STYLES - DECORATION - COLOURS - JOB SPECIFIC VARIATIONS
Aprons are an item of clothing
which have remained basically unchanged in both form and function
for hundreds of years.
Aprons have been worn by women to protect the clothing underneath
when performing other work. Only at certain time periods in history
has the apron become purely decorative as a fashion item or part
of a national costume. Neither of these apply to medieval aprons,
which were purely functional.
Shown at right is a detail
from the 1490 Grimani Breviary for the month of June. It
shows a woman working outside in warm weather. She
wears no shoes and a hat, has her kirtle tucked up at the front
and is wearing an apron to protect it. At left is a detail from
a copy of the Tacuinum Sanitatus showing a women at work
indoors dying or washing fabric. Her apron protects her gown and
she has her sleeves rolled up while her headscarf keeps her hair
out of the way.
Aprons appear to have been made from linen. They were usually
white or unbleached, rectangular and have apron strings which
were long enough to be functional but no longer than they needed
to be for the individual wearer.
Length-wise, aprons varied
from below the knee to almost down to the ground. They were worn
by women for indoor and outdoor work at all times of the year.
Medieval aprons were almost always undecorated. In only a very
few instances can we see aprons with evidence of decorative needlework.
at left is a detail from the English manuscript from the 14th
century, the Luttrel Psalter, showing a woman feeding chickens
and wearing an apron with some kind of needlework at the top.
Another early 14th century English manuscript, the Holkheim
Bible, shows red needlework on aprons in several folio pages.
At left, the Bohun Psalter, shows a women with an apron which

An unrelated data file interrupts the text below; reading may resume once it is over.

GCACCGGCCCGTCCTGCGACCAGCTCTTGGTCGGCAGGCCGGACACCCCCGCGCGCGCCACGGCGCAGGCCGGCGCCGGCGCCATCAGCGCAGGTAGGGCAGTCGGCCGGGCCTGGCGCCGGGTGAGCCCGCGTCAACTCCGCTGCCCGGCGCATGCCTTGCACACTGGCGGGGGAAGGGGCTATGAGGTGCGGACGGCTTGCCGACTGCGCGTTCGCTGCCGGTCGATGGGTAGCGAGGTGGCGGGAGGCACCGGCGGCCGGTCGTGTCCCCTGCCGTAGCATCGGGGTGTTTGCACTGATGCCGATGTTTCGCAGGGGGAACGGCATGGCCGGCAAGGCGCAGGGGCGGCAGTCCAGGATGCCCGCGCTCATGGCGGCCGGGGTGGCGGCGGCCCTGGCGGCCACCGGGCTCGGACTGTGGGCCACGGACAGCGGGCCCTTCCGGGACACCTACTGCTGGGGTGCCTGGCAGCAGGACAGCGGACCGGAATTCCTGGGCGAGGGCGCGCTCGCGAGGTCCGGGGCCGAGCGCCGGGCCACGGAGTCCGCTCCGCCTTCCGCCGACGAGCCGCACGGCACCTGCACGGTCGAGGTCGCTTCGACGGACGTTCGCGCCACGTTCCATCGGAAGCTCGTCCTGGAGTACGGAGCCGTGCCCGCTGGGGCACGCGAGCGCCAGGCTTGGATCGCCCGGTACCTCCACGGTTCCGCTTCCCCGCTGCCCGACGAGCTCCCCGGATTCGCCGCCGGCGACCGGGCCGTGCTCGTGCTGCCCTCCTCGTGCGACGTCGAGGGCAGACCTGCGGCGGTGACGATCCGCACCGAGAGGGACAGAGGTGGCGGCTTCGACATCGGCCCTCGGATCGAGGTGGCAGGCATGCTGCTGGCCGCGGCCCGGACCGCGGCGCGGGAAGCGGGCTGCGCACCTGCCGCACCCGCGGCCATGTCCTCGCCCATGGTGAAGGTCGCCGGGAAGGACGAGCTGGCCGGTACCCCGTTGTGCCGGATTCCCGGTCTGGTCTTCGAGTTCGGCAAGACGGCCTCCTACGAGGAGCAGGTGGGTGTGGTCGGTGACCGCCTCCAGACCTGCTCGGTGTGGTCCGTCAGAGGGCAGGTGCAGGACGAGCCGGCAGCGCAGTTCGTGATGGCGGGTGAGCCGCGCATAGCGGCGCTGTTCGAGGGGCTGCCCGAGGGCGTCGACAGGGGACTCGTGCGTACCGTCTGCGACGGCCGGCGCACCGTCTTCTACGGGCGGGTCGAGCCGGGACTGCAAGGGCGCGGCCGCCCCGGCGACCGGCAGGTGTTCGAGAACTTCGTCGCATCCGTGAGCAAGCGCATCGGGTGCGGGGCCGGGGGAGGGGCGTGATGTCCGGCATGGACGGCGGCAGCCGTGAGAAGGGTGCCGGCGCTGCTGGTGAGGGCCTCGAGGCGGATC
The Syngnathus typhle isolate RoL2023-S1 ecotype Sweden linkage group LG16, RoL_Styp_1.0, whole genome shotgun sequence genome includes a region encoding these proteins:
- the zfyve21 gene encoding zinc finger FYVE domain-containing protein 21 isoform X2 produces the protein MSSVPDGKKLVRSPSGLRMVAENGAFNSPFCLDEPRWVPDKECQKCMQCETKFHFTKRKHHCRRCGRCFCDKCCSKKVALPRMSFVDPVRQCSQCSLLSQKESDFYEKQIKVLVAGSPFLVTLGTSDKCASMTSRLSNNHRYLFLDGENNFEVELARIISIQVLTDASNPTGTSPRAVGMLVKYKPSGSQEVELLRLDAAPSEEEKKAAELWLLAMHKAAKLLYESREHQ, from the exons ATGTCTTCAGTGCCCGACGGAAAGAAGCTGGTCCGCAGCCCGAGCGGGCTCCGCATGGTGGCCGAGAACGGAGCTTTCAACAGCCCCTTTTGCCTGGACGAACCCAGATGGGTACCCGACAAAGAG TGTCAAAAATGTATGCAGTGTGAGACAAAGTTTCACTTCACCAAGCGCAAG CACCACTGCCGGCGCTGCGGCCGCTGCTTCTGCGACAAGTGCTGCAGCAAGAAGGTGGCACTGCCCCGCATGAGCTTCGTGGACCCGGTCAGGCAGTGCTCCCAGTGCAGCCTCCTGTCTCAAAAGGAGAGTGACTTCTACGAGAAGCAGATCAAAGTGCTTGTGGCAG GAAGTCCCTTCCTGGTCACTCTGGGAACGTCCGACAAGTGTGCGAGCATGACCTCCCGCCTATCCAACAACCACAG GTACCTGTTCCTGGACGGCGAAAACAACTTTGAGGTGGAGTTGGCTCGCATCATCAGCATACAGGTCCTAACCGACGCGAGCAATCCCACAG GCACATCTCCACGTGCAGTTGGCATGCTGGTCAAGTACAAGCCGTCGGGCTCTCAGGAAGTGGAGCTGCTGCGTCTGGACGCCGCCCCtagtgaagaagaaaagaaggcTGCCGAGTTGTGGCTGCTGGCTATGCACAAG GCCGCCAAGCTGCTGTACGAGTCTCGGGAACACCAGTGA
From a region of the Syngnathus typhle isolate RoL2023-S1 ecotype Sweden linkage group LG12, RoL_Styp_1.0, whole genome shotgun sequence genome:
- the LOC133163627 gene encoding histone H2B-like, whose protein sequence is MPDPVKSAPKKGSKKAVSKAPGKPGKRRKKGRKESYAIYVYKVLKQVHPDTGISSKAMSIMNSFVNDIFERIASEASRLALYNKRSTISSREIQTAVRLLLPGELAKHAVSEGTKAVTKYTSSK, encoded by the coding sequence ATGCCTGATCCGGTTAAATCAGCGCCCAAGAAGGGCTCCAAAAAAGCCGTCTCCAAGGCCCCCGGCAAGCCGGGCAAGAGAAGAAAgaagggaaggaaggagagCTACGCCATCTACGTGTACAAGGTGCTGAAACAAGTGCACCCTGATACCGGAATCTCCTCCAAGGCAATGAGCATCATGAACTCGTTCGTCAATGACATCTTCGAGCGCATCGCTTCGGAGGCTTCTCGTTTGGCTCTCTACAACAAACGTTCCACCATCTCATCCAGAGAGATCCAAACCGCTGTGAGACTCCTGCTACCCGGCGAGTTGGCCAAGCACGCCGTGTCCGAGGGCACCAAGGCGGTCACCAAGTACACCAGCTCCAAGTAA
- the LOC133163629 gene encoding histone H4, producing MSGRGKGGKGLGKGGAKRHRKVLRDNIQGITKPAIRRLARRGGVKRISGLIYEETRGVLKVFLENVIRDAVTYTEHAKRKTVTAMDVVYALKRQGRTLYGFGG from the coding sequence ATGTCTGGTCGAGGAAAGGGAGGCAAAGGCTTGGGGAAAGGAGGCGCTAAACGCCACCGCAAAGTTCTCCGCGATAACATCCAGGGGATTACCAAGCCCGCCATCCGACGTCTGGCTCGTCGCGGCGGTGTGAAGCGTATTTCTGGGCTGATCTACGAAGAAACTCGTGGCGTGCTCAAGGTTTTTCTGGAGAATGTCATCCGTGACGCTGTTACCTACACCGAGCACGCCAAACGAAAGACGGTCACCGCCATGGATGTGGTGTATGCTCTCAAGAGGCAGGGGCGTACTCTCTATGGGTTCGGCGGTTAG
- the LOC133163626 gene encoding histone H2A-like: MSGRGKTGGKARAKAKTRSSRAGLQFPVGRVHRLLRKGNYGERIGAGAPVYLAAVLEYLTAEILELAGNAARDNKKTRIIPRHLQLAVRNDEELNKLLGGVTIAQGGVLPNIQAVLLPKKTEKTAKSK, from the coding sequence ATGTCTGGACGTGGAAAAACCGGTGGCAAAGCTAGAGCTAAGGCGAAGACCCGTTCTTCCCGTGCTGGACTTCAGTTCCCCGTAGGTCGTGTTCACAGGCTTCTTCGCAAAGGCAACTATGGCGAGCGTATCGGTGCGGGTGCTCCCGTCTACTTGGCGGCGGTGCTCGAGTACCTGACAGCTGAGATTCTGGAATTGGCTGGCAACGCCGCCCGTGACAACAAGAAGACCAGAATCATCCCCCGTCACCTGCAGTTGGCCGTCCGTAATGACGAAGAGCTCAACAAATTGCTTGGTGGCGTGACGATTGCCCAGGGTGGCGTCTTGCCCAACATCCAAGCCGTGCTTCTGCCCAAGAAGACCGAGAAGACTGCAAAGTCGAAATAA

is decorated on folio 86r.
An article published in 2001 by Marni McLeavy for the Queensland
Smocking Guild cites smocking as a traditional 14th century
English technique, although the only source for this I have seen
points to the Luttrel Psalter aprons as the earliest visual
On a practical note, it is interesting to see that the aprons
people usually claim to be smocking are the ones being worn on
women performing outside chores. Any woman who has worked on a
farm knows that this is a recipe for disaster. The smocking catches
every bit of dirt and grime and doesn't wash well if it has been
By comparison, there are
many images of women indoors who are wearing plain aprons. If
the pictures which looked like smocking were indoors and the plain
ones were outdoors, this would make a certain amount of practical
sense. Outdoor clothes are usually more utilitarian and less decorative.
This in itself makes the decorative apron images all the more
fascinating to the historical researcher and re-enactor alike.
Without any written evidence,
it is impossible to verify if the decorative feature is smocking
or another kind of fancy stitching. There is no real evidence
that aprons were smocked with any great regularity, but in slightly
later years when chemises were starting to be seen at the top
of clothing, smocking was used, so the technique was not entirely
unknown. Just how early it was used, is the big question.
Aprons were almost always white or unbleached. Again, only rare
instances in the 13th and 14th centuries show coloured aprons.
In another example of non-traditional aprons, the Luttrel Psalter
detail at left shows a woman wearing a decorated apron which is
One or two other illuminations show black or green, but these
are not common.
Women's aprons during the medieval period are always of the style
which does not have a bib on the top. Only a few images that I
know of, including the detail shown at right from the Holkham
Bible from 1330 shows a woman wearing an apron of a different
style to the usual tie-around-the-waist style.
In this specific instance, the woman pictured is doing a job generally
done by a man- blacksmithing. The apron being worn seems consistent
with male blacksmith aprons which were worn at the time, indicating
that the apron itself is more specific to the occupation than
the the gender of the wearer.